The production of ordinary portland cement (OPC) is a CO2 intensive process. Specifically, OPC clinkering reactions not only require substantial energy in the form of heat, but they also result in the release of CO2; i.e., from both the decarbonation of limestone and the combustion of fuel to provide heat. To create alternatives to this CO2 intensive process, this paper demonstrates a new route for clinkering-free cementation by the carbonation of fly ash; i.e., a by-product of coal combustion. It is shown that in moist environments and at sub-boiling temperatures, Ca-rich fly ashes react readily with gas-phase CO2 to produce robustly cemented solids. After seven days of exposure to vapor-phase CO2 at 75 °C, such formulations achieve a compressive strength of around 35 MPa and take-up 9% CO2 (i.e., by mass of fly ash solids). On the other hand, Ca-poor fly ashes due to their reduced alkalinity (i.e., low abundance of mobile Ca- or Mg-species), show limited potential for CO2 uptake and strength gain—although this deficiency can be somewhat addressed by the provision of supplemental/extrinsic Ca agents. The roles of CO2 concentration and processing temperature are discussed, and linked to the progress of reactions and the development of microstructure. The outcomes create new pathways for achieving clinkering-free cementation while enabling the beneficial utilization (“upcycling”) of emitted CO2 and fly ash; i.e., two abundant, but underutilized industrial by-products.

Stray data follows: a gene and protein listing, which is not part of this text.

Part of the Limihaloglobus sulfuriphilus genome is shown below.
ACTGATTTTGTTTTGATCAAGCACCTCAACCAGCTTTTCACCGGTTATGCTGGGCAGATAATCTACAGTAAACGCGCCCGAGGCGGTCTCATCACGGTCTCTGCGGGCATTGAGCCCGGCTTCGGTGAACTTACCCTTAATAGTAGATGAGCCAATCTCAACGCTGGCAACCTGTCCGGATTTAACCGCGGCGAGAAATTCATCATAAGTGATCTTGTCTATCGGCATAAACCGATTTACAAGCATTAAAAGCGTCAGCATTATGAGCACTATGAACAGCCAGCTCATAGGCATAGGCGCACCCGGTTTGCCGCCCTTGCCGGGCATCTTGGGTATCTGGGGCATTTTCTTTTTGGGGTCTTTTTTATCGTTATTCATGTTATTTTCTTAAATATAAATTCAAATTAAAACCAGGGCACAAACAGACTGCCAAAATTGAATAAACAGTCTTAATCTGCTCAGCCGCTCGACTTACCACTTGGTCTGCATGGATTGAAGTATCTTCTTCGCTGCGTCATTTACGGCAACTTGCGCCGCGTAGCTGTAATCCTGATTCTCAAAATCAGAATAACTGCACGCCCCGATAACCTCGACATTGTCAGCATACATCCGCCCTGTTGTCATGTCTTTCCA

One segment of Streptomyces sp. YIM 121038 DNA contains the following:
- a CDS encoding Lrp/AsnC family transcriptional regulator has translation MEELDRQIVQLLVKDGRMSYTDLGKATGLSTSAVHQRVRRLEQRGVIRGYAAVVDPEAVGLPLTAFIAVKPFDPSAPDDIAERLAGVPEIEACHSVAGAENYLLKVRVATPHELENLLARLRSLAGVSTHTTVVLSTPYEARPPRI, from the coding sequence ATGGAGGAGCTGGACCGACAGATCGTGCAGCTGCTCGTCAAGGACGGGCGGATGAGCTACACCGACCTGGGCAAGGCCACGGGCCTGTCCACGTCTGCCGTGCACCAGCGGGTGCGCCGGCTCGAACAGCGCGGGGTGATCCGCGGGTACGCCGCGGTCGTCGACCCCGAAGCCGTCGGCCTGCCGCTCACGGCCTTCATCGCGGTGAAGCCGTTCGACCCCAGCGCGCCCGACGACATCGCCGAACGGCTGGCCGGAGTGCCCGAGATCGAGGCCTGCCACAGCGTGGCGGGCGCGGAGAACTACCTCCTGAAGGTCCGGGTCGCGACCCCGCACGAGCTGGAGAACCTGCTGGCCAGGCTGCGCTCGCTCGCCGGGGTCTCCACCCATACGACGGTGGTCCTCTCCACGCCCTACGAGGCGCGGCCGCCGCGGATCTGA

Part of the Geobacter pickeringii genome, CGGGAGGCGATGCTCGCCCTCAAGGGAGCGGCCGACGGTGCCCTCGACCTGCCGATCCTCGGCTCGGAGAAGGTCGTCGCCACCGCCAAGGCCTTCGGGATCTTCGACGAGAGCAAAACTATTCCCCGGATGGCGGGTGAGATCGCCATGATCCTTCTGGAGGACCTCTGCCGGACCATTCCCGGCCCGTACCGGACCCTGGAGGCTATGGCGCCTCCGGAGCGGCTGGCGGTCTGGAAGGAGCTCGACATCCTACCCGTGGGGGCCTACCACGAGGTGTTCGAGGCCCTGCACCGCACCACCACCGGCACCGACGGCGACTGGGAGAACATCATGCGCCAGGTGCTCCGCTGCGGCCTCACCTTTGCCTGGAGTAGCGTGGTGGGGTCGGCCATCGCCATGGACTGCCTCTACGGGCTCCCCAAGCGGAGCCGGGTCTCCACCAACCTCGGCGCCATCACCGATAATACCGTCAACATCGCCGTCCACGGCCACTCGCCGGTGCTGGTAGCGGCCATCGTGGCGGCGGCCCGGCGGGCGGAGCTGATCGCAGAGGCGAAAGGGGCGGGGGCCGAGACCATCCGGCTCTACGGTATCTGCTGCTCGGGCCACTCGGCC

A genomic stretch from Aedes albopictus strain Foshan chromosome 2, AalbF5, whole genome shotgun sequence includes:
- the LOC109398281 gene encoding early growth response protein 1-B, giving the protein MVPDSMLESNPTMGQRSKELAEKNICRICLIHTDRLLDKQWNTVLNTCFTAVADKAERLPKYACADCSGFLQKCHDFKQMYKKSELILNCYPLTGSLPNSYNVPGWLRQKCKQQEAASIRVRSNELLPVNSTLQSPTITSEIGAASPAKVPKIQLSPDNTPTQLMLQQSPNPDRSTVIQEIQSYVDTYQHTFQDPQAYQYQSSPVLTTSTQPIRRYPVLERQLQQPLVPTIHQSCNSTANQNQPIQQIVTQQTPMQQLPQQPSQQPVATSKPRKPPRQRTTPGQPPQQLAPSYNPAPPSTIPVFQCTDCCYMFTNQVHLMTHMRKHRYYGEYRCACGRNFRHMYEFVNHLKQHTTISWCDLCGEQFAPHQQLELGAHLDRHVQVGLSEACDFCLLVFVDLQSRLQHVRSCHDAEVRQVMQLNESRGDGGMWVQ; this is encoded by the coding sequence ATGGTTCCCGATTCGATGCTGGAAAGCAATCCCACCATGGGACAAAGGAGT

- Fly ash